Kevin Poirier , Moderator
Patricia Banega Segura
Lieutenant Gene Lim
:45 Introductions. Why are you here, talking about this issue?
4:35 High School students, do you feel safe at school? — “I felt safe, until I didn’t feel safe.”
6:30 Considering the Parkland shooting, what do you see is the solution? —Having these conversations and hearing different perspectives from people that are in the schools. Student Resource Officers (SRO)
11:55 Have there been changes in how CMPD (Charlotte Mecklenburg Police Department) is looking at school safety and gun violence? –Everything is on the table and forces us to look at the collective. What are we doing well but also, what changes could we make. We want to add a layer of protection but don’t want it to feel like a prison and try to preserve the environment of learning.
15:25 Thoughts on student activism? –It’s our lives that are on the line. We have so much knowledge at our disposal and understand how powerful our voice can be. We are the woke generation and even though we are young, we can get the nation’s attention.
16:30 The conversation around comprehensive gun reform and control, is this a school safety conversation? Do we need less guns? –People are scared of the topic of gun control because they think we want to take guns away and that’s not the case. We can see the need for common sense reforms. There are no quick fixes, the problem is systemic.
21:30 Should we be open to the possibility of arming teachers with military backgrounds? –Doesn’t prevent a student from coming to campus. The relationships between teachers and students can go up and down everyday and I wouldn’t trust a teacher with a gun. The issue of violence is unique to America and we haven’t addressed the underlying issues. Mental health, poverty, etc.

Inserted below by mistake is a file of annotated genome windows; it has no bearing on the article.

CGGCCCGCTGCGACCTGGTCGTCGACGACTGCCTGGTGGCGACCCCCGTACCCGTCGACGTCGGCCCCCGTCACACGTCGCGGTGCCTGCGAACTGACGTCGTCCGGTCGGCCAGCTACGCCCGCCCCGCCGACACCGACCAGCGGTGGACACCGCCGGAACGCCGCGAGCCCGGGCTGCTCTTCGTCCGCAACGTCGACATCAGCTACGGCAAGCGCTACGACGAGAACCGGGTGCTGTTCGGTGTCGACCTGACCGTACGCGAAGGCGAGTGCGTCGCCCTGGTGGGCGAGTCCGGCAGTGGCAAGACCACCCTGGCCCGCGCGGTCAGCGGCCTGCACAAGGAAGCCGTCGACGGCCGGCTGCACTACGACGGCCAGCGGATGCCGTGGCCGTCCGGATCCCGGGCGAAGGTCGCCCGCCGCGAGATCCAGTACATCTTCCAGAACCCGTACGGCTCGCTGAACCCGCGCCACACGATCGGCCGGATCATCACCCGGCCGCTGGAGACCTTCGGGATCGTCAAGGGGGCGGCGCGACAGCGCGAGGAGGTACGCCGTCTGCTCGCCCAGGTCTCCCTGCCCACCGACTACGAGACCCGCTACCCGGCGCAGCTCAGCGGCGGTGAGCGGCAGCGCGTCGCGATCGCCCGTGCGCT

28:05 What do you say to, “If only kids were nicer, and welcoming”? Some are making a correlation between school violence and bullying as well as mental health. Is it related to gun violence? –Sometimes being “nicer” to someone or befriending them when they have mental illness doesn’t prevent violence. Access to the weapons is an important factor. How and why did they get the gun? Why were they not flagged?
33:00 On being civically involved. –Learn to listen more and recognize that perspectives change. Having your ear to the community is key. Understanding that local politics plays more of a role in our lives than federal. The passion for change is needed and young people running for office is inspiring and brings in fresh ideas.
38:45 What’s on the horizon? Where do you see this going in the Charlotte Mecklenburg community? –Rethink the shooter drills, assign more psychologists, and make them more available. Start building cohesion among CMPD and CMS, especially including administrators, teachers, students, that are reporting to CMPD/CMS. Different departments and people interacting with each other provides a comprehensive response to issues. Definitely want to see more awareness and advocacy.
Mentioned in the video:
Generation Nation , a Charlotte-Mecklenburg organization that connects classroom education with hands-on learning to build civic literacy and leadership from an early age
Charlotte Observer article on CMS proposed budget contents: Money for teacher raises, school safety will be in CMS budget plan, officials say